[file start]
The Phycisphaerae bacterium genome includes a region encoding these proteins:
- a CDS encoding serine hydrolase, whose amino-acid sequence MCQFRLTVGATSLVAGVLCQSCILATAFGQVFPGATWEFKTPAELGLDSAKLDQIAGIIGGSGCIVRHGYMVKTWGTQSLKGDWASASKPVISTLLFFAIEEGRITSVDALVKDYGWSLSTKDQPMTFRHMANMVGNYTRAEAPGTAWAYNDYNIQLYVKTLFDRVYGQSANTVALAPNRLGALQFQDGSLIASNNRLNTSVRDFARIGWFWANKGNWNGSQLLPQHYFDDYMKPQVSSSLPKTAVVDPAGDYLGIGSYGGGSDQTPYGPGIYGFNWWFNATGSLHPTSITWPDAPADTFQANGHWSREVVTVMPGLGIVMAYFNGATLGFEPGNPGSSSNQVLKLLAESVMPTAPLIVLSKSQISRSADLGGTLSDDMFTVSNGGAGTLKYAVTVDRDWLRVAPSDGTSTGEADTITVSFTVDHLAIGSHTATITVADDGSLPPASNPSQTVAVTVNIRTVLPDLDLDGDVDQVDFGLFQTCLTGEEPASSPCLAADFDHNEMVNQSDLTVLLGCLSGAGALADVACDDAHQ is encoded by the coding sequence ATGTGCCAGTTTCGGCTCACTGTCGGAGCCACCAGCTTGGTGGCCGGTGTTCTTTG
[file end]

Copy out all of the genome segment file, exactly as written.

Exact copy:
The Phycisphaerae bacterium genome includes a region encoding these proteins:
- a CDS encoding serine hydrolase, whose amino-acid sequence MCQFRLTVGATSLVAGVLCQSCILATAFGQVFPGATWEFKTPAELGLDSAKLDQIAGIIGGSGCIVRHGYMVKTWGTQSLKGDWASASKPVISTLLFFAIEEGRITSVDALVKDYGWSLSTKDQPMTFRHMANMVGNYTRAEAPGTAWAYNDYNIQLYVKTLFDRVYGQSANTVALAPNRLGALQFQDGSLIASNNRLNTSVRDFARIGWFWANKGNWNGSQLLPQHYFDDYMKPQVSSSLPKTAVVDPAGDYLGIGSYGGGSDQTPYGPGIYGFNWWFNATGSLHPTSITWPDAPADTFQANGHWSREVVTVMPGLGIVMAYFNGATLGFEPGNPGSSSNQVLKLLAESVMPTAPLIVLSKSQISRSADLGGTLSDDMFTVSNGGAGTLKYAVTVDRDWLRVAPSDGTSTGEADTITVSFTVDHLAIGSHTATITVADDGSLPPASNPSQTVAVTVNIRTVLPDLDLDGDVDQVDFGLFQTCLTGEEPASSPCLAADFDHNEMVNQSDLTVLLGCLSGAGALADVACDDAHQ is encoded by the coding sequence ATGTGCCAGTTTCGGCTCACTGTCGGAGCCACCAGCTTGGTGGCCGGTGTTCTTTG